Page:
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This ain’t no hair-shirt yoga: YSP 2.7


2.7 sukha anushayi ragah

Bouanchaud: Attachment is the consequence of pleasure.

Desikachar: Excessive attachment is based on the assumption that it will contribute to everlasting happiness.

Swami J: Attachment (raga) is a separate modification of mind, which follows the rising of the memory of pleasure, where the three modifications of attachment, pleasure, and the memory of the object are then associated with one another.

Attachment is the consequence of pleasure. That statement is one of the reasons I love yoga as a life philosophy. There’s no caterwauling and whining about it. There’s no chastisement or tsk-tsk coming from Patanjali. It’s a simple statement of fact about the human condition. One of our first reflexes outside the womb is the grasping reflex, technically known as the palmer grasp reflex. When an object strokes a baby’s palm, the fingers close around the object with surprising strength. One of our first primitive responses to the material world is to hang on tightly to anything we can get our hands on.

Attachment is a consequence of pleasure. As human beings, we are hard-wired to want to repeat those things we find pleasurable. That fact alone goes a long way to explaining how babies get made during wartimes and other forms of social crisis. Yoga doesn’t deny us the pleasures of life, including the sensual pleasures. My study group coined a phrase for this idea when we were working together this summer – “this ain’t no hair-shirt yoga”.

Hair-shirt yoga, of course, is a reference to the cilice, a type of corporeal mortifications used by certain religious groups to induce discomfort and pain as a sign of repentance and atonement. These shirts are made of fabric woven from goat’s hair and worn close to the skin and are extremely itch – which would be the point of wearing one. It’s literally a means of denying the pleasures of the flesh by making the flesh so miserable, it hurts.

Hmmmmm, not me, thank you very much.

I am fond of my sensual pleasures … and there’s the sticky side of the wicket. Yoga doesn’t deny me the good things in life. It does warn me to not become overly attached to them.

This is where Desikachar’s translation weighs in: Excessive attachment is based on the assumption that it will contribute to everlasting happiness.

GUILTY as charged, your Honour.

Some people have personality types that just make them prone to attachment. I would be one of those people. I want, I want, I want some more. Consumer culture is based on feeding our attachment to stuff – the entire idea that we will know true and lasting happiness if we could just get the new iPhone or the snazzy car or .. or… or. There is no end to this because within a few days or weeks of acquiring X, we discover the existence of the new and improved X-plus, now in G4.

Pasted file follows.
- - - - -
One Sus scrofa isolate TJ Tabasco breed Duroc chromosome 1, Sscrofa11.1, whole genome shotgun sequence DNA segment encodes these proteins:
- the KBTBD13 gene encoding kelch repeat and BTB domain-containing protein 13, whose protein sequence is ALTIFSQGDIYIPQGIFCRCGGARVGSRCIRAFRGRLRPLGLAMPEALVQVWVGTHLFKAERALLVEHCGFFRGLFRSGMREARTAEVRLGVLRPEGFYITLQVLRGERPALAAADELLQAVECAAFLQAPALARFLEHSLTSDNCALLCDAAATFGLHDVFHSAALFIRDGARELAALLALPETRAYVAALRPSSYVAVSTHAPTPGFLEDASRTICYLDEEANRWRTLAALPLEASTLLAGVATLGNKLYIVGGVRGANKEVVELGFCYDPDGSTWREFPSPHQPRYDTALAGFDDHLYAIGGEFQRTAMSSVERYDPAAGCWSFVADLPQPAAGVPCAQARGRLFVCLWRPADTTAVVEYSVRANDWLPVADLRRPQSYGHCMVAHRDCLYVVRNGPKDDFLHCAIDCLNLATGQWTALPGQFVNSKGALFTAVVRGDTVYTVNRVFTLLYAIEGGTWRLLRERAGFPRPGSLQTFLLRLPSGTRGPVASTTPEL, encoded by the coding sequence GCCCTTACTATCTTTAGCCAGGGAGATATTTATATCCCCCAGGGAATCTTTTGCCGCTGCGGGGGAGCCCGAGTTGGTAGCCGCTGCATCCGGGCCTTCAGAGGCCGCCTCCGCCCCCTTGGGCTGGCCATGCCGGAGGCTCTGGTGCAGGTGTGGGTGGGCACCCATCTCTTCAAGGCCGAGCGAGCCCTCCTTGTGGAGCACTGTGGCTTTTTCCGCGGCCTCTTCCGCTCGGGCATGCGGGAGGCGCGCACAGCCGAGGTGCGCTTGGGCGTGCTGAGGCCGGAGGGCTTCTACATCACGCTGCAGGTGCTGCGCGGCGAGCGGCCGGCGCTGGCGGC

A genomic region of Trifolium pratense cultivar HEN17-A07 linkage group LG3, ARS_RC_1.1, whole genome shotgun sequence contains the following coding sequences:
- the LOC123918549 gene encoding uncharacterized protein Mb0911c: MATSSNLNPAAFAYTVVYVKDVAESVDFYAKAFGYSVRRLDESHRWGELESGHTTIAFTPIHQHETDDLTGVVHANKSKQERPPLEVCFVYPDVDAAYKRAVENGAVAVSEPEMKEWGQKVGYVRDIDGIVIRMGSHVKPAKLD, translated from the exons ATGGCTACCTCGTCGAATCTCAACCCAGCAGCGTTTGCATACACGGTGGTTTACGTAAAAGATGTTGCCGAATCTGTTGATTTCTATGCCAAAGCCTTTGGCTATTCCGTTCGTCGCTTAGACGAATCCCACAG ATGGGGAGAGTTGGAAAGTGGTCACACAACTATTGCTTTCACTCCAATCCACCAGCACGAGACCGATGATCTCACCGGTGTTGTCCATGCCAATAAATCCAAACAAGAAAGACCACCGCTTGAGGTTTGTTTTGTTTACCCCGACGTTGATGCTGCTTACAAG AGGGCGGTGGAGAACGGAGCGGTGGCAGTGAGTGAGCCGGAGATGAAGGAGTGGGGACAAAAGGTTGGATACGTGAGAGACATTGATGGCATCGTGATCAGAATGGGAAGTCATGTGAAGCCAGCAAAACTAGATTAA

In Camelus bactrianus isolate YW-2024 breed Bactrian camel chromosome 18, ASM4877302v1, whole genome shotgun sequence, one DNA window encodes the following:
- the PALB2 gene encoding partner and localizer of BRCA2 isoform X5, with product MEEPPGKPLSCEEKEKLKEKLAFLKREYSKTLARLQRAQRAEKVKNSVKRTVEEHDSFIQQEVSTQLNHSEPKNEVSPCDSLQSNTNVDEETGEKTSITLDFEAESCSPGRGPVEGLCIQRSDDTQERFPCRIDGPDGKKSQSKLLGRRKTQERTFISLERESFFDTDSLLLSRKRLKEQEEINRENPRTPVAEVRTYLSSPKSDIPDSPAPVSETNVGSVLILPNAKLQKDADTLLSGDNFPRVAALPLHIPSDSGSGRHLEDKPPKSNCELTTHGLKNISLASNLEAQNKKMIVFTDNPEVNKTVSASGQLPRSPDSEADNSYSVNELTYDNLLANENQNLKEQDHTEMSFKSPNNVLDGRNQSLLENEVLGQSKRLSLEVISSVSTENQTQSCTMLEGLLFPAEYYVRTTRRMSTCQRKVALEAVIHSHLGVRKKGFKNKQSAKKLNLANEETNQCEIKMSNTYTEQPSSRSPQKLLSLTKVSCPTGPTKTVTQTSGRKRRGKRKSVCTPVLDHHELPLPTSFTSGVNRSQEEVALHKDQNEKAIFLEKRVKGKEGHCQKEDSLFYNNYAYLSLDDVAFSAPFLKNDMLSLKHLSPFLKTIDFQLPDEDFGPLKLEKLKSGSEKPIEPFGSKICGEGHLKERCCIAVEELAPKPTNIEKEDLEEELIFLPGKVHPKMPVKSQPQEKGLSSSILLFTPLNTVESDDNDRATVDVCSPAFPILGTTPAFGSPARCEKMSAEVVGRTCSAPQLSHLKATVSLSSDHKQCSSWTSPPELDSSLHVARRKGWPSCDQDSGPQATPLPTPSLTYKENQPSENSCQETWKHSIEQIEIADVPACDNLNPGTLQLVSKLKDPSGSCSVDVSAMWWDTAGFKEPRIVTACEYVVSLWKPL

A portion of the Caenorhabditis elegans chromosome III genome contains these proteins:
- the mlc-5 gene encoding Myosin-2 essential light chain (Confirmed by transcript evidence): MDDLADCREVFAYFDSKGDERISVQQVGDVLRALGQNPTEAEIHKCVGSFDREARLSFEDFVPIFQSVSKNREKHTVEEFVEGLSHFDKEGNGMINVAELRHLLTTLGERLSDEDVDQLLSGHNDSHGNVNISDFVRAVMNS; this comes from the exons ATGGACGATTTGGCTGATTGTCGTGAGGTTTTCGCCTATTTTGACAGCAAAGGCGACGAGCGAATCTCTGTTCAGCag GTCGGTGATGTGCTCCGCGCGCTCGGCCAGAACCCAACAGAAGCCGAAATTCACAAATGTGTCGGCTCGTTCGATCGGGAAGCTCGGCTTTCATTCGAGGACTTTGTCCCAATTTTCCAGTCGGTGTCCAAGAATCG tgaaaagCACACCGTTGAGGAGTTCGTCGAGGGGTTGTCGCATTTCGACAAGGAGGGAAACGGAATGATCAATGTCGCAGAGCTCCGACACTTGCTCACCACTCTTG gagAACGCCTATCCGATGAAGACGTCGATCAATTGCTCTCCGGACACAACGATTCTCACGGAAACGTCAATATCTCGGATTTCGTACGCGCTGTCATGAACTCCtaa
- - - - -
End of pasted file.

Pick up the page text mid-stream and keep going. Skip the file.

And it’s not just consumer culture. There’s no need for me to feel all smug and self-righteous on this matter just because I can no longer afford these material indulgences. I have plenty of ‘attachments’ to keep me busy for the next while. My relationship with food is largely characterized by ‘attachment”. Any addiction is a nasty soup of attachment and repulsion (which will be discussed next week). Again, there is nothing wrong with enjoying the bounty of a well-cooked meal that nourishes both body and soul. It’s when I start using food as a drug that I end up in a world of hurt. This is classic case of how the klesha of attachment causes my suffering. In order to end this form of suffering, I need to enfeeble the klesha of attachment.

We can become excessively attached to our spiritual practices, including our yoga practices. We can use them to bolster our ego (asmita). These kleshas aren’t an either/or situation. We can mix and match the kleshas to buy ourselves all kinds of trouble and we can spend a lifetime learning how to weaken their hold on our minds.

“How do I do that?” I ask my friend Patanjali. He points to the beginning of the chapter, right there at Sutras 2.1 and 2.2: The yoga of action is practiced to increase contemplation and decrease the causes of suffering.

Now that’s what we’re talkin’ about…Thanks for reading and Namaste,

Kate

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About Kate MacKay

I'm a certified Viniyoga teacher, in Fredericton, NB. I was a 9-1-1 operator and emergency services dispatcher for 22 years. Surprisingly, the two worked well together, or as I liked to put it, from the sublime to the ridiculous -- all in a day's work. I'm currently off work as a result of a stress-induced cardiac condition that's thrown a few crimps in my lifestyle. I'm not actively teaching yoga in the classroom right now and probably won't for several more months. That said, this blog is one of the forms of practice I can do and I thank you for joining me in this exploration of all things yoga.

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